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A Software Tool to Assess Injury Risk Associated with Mechanical Exposures From Wearing Head Supported Mass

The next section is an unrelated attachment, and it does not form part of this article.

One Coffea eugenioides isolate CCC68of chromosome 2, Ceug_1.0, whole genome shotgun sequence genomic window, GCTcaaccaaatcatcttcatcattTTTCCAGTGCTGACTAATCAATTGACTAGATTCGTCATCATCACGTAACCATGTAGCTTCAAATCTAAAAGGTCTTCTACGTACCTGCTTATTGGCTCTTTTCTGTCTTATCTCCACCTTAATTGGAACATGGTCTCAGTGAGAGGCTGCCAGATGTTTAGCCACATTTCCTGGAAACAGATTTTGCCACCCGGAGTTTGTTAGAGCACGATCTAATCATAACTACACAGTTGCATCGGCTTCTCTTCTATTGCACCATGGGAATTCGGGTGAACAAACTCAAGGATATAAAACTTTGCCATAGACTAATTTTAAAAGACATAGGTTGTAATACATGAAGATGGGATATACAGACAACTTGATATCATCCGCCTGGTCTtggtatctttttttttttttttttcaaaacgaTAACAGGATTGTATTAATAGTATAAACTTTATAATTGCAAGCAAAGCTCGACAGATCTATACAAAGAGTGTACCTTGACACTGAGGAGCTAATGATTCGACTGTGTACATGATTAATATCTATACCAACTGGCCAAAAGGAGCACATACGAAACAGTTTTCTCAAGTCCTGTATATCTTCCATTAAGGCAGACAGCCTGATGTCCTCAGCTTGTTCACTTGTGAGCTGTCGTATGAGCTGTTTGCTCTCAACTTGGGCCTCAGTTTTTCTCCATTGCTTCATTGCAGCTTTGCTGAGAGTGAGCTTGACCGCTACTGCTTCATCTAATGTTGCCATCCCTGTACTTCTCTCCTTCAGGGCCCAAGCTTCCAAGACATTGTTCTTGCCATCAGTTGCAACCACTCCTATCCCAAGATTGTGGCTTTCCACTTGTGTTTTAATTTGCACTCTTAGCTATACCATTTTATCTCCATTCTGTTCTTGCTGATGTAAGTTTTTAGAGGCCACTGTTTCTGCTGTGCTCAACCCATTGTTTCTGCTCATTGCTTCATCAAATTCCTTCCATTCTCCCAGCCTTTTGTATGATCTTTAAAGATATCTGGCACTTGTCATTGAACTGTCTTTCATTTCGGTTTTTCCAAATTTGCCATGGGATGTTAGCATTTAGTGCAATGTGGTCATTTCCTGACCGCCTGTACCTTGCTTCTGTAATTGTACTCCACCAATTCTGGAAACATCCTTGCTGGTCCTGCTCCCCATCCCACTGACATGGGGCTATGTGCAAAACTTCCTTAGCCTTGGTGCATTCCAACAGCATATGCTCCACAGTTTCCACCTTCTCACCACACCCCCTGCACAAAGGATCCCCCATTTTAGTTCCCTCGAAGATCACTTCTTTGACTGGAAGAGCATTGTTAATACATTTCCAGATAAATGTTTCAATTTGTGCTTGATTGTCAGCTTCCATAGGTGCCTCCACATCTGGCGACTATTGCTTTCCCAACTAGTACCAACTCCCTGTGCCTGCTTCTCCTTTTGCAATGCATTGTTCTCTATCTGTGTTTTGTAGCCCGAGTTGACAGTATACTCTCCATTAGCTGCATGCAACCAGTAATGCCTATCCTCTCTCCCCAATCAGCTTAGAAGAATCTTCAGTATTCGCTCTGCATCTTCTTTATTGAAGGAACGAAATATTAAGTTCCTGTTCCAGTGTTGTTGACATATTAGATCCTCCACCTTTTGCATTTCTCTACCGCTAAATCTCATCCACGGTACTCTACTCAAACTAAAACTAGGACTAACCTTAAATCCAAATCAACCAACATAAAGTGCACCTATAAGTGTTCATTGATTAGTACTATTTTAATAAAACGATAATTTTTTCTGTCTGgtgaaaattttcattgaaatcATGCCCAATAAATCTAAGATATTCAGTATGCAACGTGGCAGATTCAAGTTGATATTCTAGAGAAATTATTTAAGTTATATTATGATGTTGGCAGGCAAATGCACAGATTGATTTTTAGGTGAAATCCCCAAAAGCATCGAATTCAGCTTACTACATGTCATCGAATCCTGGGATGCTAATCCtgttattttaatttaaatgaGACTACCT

OBJECTIVE: Develop injury criteria, methodology, and a software tool to assess the risk of neck injury from loads sustained while wearing head supported mass. The software will characterize the hazards endemic to the ground combat environment and will be used to evaluate products and recommend less hazardous designs and usage scenarios. DESCRIPTION: It is imperative that equipment issued to Soldiers is designed to function properly and to minimize the risks of developing disabling chronic musculoskeletal disorders. Experiences from recent military conflicts clearly demonstrate that Soldiers are issued head borne devices that impose loads that exceed functional tolerances and elevate risks of developing disabling neuromuscular disorders. The Personnel Armor System for Ground Troops (PASGT) comes in five sizes that range in weight from 3.1 to 4.2 pounds to which many be attached other devices that add mass or create asymmetrical loads. The PASGT face shield is a common addition. The reactive contraction of posterior cervical muscles to counter the torque imposed by the 3.4 pound PASGT ballistic face shield caused headaches and prompted a request from a field medical officer to locate a substitute product. Although symptoms were noted soon after the face shield was fielded, the medical sequela from long term use and increased risk of severe, acute conditions such as disc herniation and of future degenerative conditions could not be estimated because of the lack of a injury criteria for chronic load effects and an assessment tool that could be applied during design to identify potential problems and alert System Developers to the need for design modifications. Since the Army fielded more than 800,000 PASGTs, tremendous opportunities to avoid costs associated with lost work time, provider salaries, medical treatments were lost by not having the capacity to identify problems early and integrate design changes prior to fielding. Although headgear is aggressively scrutinized, tests traditionally focus on how the physical properties of a helmet will protect the Soldier from insult originating from the environment or how well an attached device will perform its intended function. Aside from fitting, less attention is directed to estimating the adverse medical effects manifested in musculoskeletal tissues subjected to unaccustomed levels of mechanical force over long durations. The reason for this oversight is that the injuries and costs related to impacts from motor vehicle accidents and sports have stimulated medical research to develop models for high velocity collisions, but similar models have not been developed for lower energy, long duration loading. PHASE I: Develop injury criteria that describe the relationship between the physical characteristics of head borne load (mass, symmetry of weight distribution, and location relative to the center of gravity of the head) and the exposure schedule (hours per day, days per week, weeks per year) to determine hazard severities and probabilities for key adverse outcomes: load intolerance from cervical muscle fatigue and increased risk (relative to a comparable normal population) of developing near term acute cervical conditions (such as disc bulges, prolapses and herniations) and long term chronic degenerative tissue diseases of the cervical spine (such as degenerative disc disease and degenerative joint diseases). Build and demonstrate a proof-of-concept exposure assessment model that estimates and displays a biomechanical measure of adverse mechanical stress from a set of data that are either readily measurable or obtainable from the System Developer's specification (such as the item's mass and item center of gravity) or the use scenario. Load conditions shall demonstrate the range of weights of head borne gear (helmets and attached accessories). It shall determine injury risk relative to the full range of male and female anthropometries and display risk using hazard severity and hazard probabilities as defined in AR-40-10. This model shall be limited to static biomechanical calculates that assumes that the Soldier is stationary. PHASE II: Build a software application that integrates all of the features specified in Phase I. Additional exposure assessment criteria shall be developed and integrated into the software that allow simulation of attachments on headgear. The software shall provide a means for simulating a minimum of two attachments at a variety of locations relative to the head piece: a face shield and one other attachment. The software shall be able to resolve the forces from the masses of the main head piece and attachments and generate injury risk assessments using AR-40-10 as described in the previous phase. The exposure assessment model and software shall be expanded to enable injury prediction for the following dynamic activities: marching, running, jumping, controlled parachute fall landing and diving to prone. The software shall accomplish this by allowing the software operator to enter an integer corresponding to time spent either marching or running and integers for the other activities to designate the number of times each activity is performed in a 24 hour period. The model shall estimate the sum of the biomechanical energy to which musculoskeletal tissues are exposed based upon the physical characteristics of the activities performed and the duration of exposure, determine hazard severity and hazard probability in accordance with AR-40-10 definitions and display these data on the graphical user interface. PHASE III DUAL USE APPLICATIONS: The contractor will provide a working software application. The US Army Public Health Command (USAPHC) Ergonomics Program will develop at least five hypothetical scenarios that include equipment and user scenarios that expose Soldiers to head supported mass. The USAPHC Ergonomics Program will use the assessment methodology to conduct analyses, write reports and submit the results through the USAPHC Health Hazard Assessment Program's report review process. USAPHC will collect comments and appraisals from Ergonomics and Health Hazard Assessment Personnel and analyze them. Results will be discussed with the US Army Medical Research and Material Command to identify deficiencies and develop a plan for reconciliation. The injury criteria and assessment software should attract great worldwide commercial interest by all branches of the armed services, law enforcement agencies, and other parties who design headgear for occupational and sports applications. Generally, helmets are designed to protect against insult from rapid change in acceleration (such as used for horseback riding, hang gliding, roller and ice skating, skiing, skateboarding, automotive racing and motocross, bull riding, canoeing, kayaking and bicycle riding) and repeated trauma (such as used for hockey and football). Recent awareness of vulnerability to traumatic brain injury from high force and repeated low force trauma has been favoring a shift to constructing helmets from heavier materials. Exposure to chronic loading from these heavier helmets and other specialized helmets used by selected groups (such as policemen, firemen, welders, miners and autistic children) increase the risk of developing degenerative neck disorders. This head supported mass model would help commercial headgear designers more objectively evaluate the tradeoff between selecting certain design features (i.e., heavy materials or asymmetrical weight distribution) and injury risk. This model would impact a very broad market. Although no statistics were available that summarized the total market, the Bicycle Helmet Safety Institute estimated that between 12 to 15 million bicycle helmets are sold in the United States each year. REFERENCES: 1. Butler BP and Allen NM. Long-Duration Exposure Criteria for Head-Supported Mass. Army Aeromedical Research Lab, Fort Rucker AL. USAARL-97-34, 1997. 2. Ivancevic V and Beagley N. Determining the Acceptable Limits of Head Mounted Loads. Land Operations Division, Systems Sciences Laboratory. DSTO-TR-1577. 2003. 3. LaFiandra M, Harman E, Cornelius N, Frykman P, Gutekunst D, and Nelson G. The Effects of the Personal Armor System for Ground Troops (PASGT) and the Advanced Combat Helmet (ACH) With and Without PVS-14 Night Vision Goggles (NVG) on Neck Biomechanics During Dismounted Soldier Movements. US Army Research Institute of Environmental Medicine, Military Performance Division. T07-09 2007. 4. Manoogian SJ, Kennedy EA and Duma SM. A literature review of musculoskeletal injuries to the human neck and the effects of head-supported mass worn by Soldiers. USAARL Contract Report No. CR-2006-01, 2006. 5. Merkle AC, Kleinberger M, and Uy OM. The Effects of Head-Supported Mass on the Risk of Neck Injury in Army Personnel. Johns Hopkins APL Technical Digest: 26(1):75-83. 2005.